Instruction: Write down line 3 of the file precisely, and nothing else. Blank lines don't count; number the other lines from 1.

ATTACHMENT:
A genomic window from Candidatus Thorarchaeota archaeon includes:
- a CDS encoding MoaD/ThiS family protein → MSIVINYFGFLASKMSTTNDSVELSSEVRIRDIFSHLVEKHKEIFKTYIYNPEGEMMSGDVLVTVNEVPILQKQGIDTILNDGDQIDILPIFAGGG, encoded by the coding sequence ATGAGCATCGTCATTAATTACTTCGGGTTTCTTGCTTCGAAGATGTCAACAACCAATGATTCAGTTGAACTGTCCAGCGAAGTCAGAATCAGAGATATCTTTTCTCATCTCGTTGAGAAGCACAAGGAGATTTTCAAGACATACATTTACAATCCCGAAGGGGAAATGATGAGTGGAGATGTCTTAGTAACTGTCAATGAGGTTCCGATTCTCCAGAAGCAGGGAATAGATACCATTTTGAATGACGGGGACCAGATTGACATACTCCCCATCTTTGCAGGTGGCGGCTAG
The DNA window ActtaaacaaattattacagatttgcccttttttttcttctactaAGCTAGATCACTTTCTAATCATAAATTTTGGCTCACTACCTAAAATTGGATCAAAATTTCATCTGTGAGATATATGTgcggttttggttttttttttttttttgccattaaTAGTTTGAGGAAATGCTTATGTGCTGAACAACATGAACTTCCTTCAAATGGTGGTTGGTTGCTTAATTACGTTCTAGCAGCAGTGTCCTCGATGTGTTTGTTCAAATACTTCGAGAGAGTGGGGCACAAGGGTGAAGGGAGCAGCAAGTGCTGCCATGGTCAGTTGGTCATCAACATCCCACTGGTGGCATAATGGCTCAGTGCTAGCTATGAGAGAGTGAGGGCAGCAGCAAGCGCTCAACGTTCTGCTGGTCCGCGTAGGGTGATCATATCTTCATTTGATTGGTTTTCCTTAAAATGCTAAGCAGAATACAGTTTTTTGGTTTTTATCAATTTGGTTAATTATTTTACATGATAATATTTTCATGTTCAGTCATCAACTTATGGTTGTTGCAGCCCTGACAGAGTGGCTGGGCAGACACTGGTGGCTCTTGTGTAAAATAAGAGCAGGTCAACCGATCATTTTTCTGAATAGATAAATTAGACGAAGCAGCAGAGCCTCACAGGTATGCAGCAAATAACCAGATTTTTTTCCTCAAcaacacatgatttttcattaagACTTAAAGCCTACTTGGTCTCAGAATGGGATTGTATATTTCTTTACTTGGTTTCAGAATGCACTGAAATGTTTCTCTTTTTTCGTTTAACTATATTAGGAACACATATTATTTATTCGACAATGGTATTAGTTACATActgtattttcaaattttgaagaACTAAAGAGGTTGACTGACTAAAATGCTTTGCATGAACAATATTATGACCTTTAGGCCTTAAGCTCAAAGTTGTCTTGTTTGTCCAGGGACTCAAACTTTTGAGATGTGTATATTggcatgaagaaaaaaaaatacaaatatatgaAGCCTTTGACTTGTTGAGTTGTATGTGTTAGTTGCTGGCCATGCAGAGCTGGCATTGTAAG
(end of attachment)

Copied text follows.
The DNA window ActtaaacaaattattacagatttgcccttttttttcttctactaAGCTAGATCACTTTCTAATCATAAATTTTGGCTCACTACCTAAAATTGGATCAAAATTTCATCTGTGAGATATATGTgcggttttggttttttttttttttttgccattaaTAGTTTGAGGAAATGCTTATGTGCTGAACAACATGAACTTCCTTCAAATGGTGGTTGGTTGCTTAATTACGTTCTAGCAGCAGTGTCCTCGATGTGTTTGTTCAAATACTTCGAGAGAGTGGGGCACAAGGGTGAAGGGAGCAGCAAGTGCTGCCATGGTCAGTTGGTCATCAACATCCCACTGGTGGCATAATGGCTCAGTGCTAGCTATGAGAGAGTGAGGGCAGCAGCAAGCGCTCAACGTTCTGCTGGTCCGCGTAGGGTGATCATATCTTCATTTGATTGGTTTTCCTTAAAATGCTAAGCAGAATACAGTTTTTTGGTTTTTATCAATTTGGTTAATTATTTTACATGATAATATTTTCATGTTCAGTCATCAACTTATGGTTGTTGCAGCCCTGACAGAGTGGCTGGGCAGACACTGGTGGCTCTTGTGTAAAATAAGAGCAGGTCAACCGATCATTTTTCTGAATAGATAAATTAGACGAAGCAGCAGAGCCTCACAGGTATGCAGCAAATAACCAGATTTTTTTCCTCAAcaacacatgatttttcattaagACTTAAAGCCTACTTGGTCTCAGAATGGGATTGTATATTTCTTTACTTGGTTTCAGAATGCACTGAAATGTTTCTCTTTTTTCGTTTAACTATATTAGGAACACATATTATTTATTCGACAATGGTATTAGTTACATActgtattttcaaattttgaagaACTAAAGAGGTTGACTGACTAAAATGCTTTGCATGAACAATATTATGACCTTTAGGCCTTAAGCTCAAAGTTGTCTTGTTTGTCCAGGGACTCAAACTTTTGAGATGTGTATATTggcatgaagaaaaaaaaatacaaatatatgaAGCCTTTGACTTGTTGAGTTGTATGTGTTAGTTGCTGGCCATGCAGAGCTGGCATTGTAAG